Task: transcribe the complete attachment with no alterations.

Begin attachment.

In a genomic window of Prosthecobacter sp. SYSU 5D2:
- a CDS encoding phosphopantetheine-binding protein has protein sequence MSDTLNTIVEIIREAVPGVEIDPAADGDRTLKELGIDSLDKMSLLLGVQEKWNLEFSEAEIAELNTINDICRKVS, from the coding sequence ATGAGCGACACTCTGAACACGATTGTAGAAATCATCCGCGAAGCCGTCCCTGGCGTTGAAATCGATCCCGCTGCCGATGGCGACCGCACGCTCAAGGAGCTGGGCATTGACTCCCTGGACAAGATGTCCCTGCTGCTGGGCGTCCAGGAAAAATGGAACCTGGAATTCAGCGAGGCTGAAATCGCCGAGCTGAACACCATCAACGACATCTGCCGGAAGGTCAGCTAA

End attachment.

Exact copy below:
In a genomic window of Prosthecobacter sp. SYSU 5D2:
- a CDS encoding phosphopantetheine-binding protein has protein sequence MSDTLNTIVEIIREAVPGVEIDPAADGDRTLKELGIDSLDKMSLLLGVQEKWNLEFSEAEIAELNTINDICRKVS, from the coding sequence ATGAGCGACACTCTGAACACGATTGTAGAAATCATCCGCGAAGCCGTCCCTGGCGTTGAAATCGATCCCGCTGCCGATGGCGACCGCACGCTCAAGGAGCTGGGCATTGACTCCCTGGACAAGATGTCCCTGCTGCTGGGCGTCCAGGAAAAATGGAACCTGGAATTCAGCGAGGCTGAAATCGCCGAGCTGAACACCATCAACGACATCTGCCGGAAGGTCAGCTAA